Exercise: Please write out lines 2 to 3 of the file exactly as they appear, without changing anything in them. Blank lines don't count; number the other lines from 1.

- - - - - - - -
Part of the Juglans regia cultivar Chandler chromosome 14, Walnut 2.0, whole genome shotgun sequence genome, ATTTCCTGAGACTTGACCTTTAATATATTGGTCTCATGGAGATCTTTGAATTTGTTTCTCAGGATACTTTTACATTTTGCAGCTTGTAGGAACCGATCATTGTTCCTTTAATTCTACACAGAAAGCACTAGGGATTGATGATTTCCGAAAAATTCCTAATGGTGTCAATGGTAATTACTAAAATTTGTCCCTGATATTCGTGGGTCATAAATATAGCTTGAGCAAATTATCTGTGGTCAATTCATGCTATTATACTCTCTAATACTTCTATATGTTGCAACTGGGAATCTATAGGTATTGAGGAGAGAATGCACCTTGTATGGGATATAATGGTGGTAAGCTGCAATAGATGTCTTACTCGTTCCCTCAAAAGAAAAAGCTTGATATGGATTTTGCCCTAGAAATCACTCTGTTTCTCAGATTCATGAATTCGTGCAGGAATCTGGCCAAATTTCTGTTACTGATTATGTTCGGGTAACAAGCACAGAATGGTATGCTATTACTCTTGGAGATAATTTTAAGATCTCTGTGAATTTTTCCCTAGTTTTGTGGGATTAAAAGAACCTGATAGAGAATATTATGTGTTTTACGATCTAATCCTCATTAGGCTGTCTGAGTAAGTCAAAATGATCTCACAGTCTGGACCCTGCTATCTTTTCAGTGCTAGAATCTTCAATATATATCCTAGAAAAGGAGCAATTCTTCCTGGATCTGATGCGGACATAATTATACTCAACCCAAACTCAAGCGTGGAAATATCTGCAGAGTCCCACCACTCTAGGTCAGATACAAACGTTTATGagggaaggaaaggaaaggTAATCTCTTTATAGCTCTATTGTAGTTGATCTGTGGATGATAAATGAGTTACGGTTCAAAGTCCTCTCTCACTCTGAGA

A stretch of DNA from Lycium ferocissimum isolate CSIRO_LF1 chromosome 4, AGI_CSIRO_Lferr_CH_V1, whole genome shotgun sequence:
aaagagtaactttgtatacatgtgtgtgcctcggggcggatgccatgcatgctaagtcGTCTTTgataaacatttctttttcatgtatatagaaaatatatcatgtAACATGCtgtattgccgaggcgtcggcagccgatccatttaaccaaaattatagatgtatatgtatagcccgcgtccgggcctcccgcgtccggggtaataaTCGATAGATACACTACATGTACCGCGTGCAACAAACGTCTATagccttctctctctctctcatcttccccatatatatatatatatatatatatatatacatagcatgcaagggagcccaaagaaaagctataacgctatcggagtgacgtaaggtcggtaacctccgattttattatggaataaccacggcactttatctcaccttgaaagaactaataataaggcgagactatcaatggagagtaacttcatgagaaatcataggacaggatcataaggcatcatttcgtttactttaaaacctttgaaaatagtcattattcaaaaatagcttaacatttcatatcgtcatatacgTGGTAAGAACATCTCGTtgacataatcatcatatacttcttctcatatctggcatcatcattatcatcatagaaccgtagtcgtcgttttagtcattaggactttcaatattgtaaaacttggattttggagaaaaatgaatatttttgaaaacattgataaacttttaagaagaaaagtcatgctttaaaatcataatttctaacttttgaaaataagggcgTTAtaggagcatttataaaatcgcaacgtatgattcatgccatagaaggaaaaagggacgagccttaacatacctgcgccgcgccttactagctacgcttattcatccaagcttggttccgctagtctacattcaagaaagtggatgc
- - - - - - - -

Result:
A stretch of DNA from Lycium ferocissimum isolate CSIRO_LF1 chromosome 4, AGI_CSIRO_Lferr_CH_V1, whole genome shotgun sequence:
aaagagtaactttgtatacatgtgtgtgcctcggggcggatgccatgcatgctaagtcGTCTTTgataaacatttctttttcatgtatatagaaaatatatcatgtAACATGCtgtattgccgaggcgtcggcagccgatccatttaaccaaaattatagatgtatatgtatagcccgcgtccgggcctcccgcgtccggggtaataaTCGATAGATACACTACATGTACCGCGTGCAACAAACGTCTATagccttctctctctctctcatcttccccatatatatatatatatatatatatatatacatagcatgcaagggagcccaaagaaaagctataacgctatcggagtgacgtaaggtcggtaacctccgattttattatggaataaccacggcactttatctcaccttgaaagaactaataataaggcgagactatcaatggagagtaacttcatgagaaatcataggacaggatcataaggcatcatttcgtttactttaaaacctttgaaaatagtcattattcaaaaatagcttaacatttcatatcgtcatatacgTGGTAAGAACATCTCGTtgacataatcatcatatacttcttctcatatctggcatcatcattatcatcatagaaccgtagtcgtcgttttagtcattaggactttcaatattgtaaaacttggattttggagaaaaatgaatatttttgaaaacattgataaacttttaagaagaaaagtcatgctttaaaatcataatttctaacttttgaaaataagggcgTTAtaggagcatttataaaatcgcaacgtatgattcatgccatagaaggaaaaagggacgagccttaacatacctgcgccgcgccttactagctacgcttattcatccaagcttggttccgctagtctacattcaagaaagtggatgc